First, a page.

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Lawyer: Ex-Guatemala dictator Efrain Rios Montt dies at 91

April 1, 2018 Updated Sun., April 1, 2018 at 4 p.m.

In this Jan. 23, 2013 file photo, Guatemala's former dictator Efrain Rios Montt (1982-1983) attends a pre-trial hearing at court in Guatemala City. (Moises Castillo / Associated Press)
In this Jan. 23, 2013 file photo, Guatemala's former dictator Efrain Rios Montt (1982-1983) attends a pre-trial hearing at court in Guatemala City. (Moises Castillo / Associated Press)
By Sonia Perez D. Associated Press

GUATEMALA CITY – Former dictator Efrain Rios Montt, who seized power in a 1982 coup and presided over one of the bloodiest periods of Guatemala’s civil war in which soldiers waged a scorched-earth campaign to root out Marxist guerrillas, died Sunday, his lawyers said.

Lawyer Jaime Hernandez said the family told him the 91-year-old died of a heart attack. Another of his attorneys, Luis Rosales, said he “died in peace, surrounded by his family.”

Echoing Rios Montt’s longstanding, angry denials, Rosales said, “Here (in Guatemala) there was no genocide.”

Hector Reyes, a lawyer who represented the families of some of the victims of government massacres, disputed that. Rios Montt “didn’t die innocent,” Reyes said. “He had been convicted, even though his sentence was overturned.

“His house was his prison,” the lawyer added, referring to the house arrest Rios Montt had long been under.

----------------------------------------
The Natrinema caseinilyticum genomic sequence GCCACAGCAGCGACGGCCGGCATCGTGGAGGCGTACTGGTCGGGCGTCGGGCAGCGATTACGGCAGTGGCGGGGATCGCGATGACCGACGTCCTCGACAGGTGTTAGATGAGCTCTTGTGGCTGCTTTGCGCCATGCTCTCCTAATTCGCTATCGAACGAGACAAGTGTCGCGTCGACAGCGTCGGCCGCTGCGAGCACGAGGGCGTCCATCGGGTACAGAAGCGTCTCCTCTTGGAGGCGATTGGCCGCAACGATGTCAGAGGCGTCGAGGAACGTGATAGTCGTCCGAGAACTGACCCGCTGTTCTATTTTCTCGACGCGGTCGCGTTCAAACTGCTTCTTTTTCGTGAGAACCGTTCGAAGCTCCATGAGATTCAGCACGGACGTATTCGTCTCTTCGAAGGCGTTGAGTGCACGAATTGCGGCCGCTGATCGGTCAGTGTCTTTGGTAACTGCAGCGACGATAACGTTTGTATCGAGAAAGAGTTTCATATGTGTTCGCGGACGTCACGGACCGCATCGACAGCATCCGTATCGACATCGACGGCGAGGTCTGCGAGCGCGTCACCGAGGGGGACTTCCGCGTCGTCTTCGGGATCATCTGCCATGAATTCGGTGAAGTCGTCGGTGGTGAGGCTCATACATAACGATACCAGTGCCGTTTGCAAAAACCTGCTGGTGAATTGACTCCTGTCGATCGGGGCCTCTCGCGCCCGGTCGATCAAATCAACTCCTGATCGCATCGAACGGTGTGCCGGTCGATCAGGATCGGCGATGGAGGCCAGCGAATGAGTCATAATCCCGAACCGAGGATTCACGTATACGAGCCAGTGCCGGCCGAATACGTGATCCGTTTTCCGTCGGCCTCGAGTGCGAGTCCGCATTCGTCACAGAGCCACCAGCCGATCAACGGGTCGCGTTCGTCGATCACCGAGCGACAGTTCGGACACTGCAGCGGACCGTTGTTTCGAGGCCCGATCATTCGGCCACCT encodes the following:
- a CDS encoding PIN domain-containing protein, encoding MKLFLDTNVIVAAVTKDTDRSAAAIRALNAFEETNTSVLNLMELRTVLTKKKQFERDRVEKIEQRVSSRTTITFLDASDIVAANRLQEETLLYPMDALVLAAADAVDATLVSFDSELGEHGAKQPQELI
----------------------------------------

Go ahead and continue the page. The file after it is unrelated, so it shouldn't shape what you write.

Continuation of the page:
A U.N. truth commission determined that some 245,000 people were killed or disappeared during Guatemala’s 1960-1996 civil war, with the vast majority of the killings attributed to the army or pro-government paramilitary groups. Tens of thousands of those deaths came during Rios Montt’s 17-month rule.

Rios Montt was convicted in 2013 of genocide and crimes against humanity for the massacre of 1,771 indigenous Ixil Mayans by security forces under his command.

But the ruling was swiftly set aside and a new trial ordered, dismaying human rights activists and victims who long sought to see him punished for atrocities.

In October, his trial on genocide charges resumed behind closed doors after being suspended for more than a year while his lawyers argued that he was too senile to participate, with no memory and unable to make decisions.